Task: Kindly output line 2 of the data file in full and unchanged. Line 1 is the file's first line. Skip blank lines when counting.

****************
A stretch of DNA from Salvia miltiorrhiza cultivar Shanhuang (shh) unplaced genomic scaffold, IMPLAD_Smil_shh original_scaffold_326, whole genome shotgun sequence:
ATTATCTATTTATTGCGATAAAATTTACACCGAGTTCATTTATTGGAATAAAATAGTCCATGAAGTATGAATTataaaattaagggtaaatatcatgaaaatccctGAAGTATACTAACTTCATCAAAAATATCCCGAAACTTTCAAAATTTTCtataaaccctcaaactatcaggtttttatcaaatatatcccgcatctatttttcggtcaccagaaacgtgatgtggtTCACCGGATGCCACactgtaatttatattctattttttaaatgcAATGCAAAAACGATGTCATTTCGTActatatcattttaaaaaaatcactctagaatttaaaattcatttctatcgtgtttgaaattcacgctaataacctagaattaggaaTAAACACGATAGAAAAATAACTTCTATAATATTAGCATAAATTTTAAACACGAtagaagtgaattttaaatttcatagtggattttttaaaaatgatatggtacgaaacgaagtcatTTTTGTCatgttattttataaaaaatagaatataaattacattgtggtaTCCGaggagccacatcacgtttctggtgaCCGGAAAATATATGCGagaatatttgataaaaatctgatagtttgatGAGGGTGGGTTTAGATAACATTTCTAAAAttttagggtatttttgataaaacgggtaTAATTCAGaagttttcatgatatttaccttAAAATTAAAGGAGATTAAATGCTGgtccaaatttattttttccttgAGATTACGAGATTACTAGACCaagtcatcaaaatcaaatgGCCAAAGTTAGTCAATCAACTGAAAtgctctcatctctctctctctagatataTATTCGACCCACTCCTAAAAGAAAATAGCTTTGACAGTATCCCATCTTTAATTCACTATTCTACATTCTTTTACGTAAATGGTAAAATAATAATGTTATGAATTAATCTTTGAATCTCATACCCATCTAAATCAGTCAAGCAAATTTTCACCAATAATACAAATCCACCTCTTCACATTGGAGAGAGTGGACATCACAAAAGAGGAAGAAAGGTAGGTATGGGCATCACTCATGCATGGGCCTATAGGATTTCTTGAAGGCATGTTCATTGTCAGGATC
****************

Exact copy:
ATTATCTATTTATTGCGATAAAATTTACACCGAGTTCATTTATTGGAATAAAATAGTCCATGAAGTATGAATTataaaattaagggtaaatatcatgaaaatccctGAAGTATACTAACTTCATCAAAAATATCCCGAAACTTTCAAAATTTTCtataaaccctcaaactatcaggtttttatcaaatatatcccgcatctatttttcggtcaccagaaacgtgatgtggtTCACCGGATGCCACactgtaatttatattctattttttaaatgcAATGCAAAAACGATGTCATTTCGTActatatcattttaaaaaaatcactctagaatttaaaattcatttctatcgtgtttgaaattcacgctaataacctagaattaggaaTAAACACGATAGAAAAATAACTTCTATAATATTAGCATAAATTTTAAACACGAtagaagtgaattttaaatttcatagtggattttttaaaaatgatatggtacgaaacgaagtcatTTTTGTCatgttattttataaaaaatagaatataaattacattgtggtaTCCGaggagccacatcacgtttctggtgaCCGGAAAATATATGCGagaatatttgataaaaatctgatagtttgatGAGGGTGGGTTTAGATAACATTTCTAAAAttttagggtatttttgataaaacgggtaTAATTCAGaagttttcatgatatttaccttAAAATTAAAGGAGATTAAATGCTGgtccaaatttattttttccttgAGATTACGAGATTACTAGACCaagtcatcaaaatcaaatgGCCAAAGTTAGTCAATCAACTGAAAtgctctcatctctctctctctagatataTATTCGACCCACTCCTAAAAGAAAATAGCTTTGACAGTATCCCATCTTTAATTCACTATTCTACATTCTTTTACGTAAATGGTAAAATAATAATGTTATGAATTAATCTTTGAATCTCATACCCATCTAAATCAGTCAAGCAAATTTTCACCAATAATACAAATCCACCTCTTCACATTGGAGAGAGTGGACATCACAAAAGAGGAAGAAAGGTAGGTATGGGCATCACTCATGCATGGGCCTATAGGATTTCTTGAAGGCATGTTCATTGTCAGGATC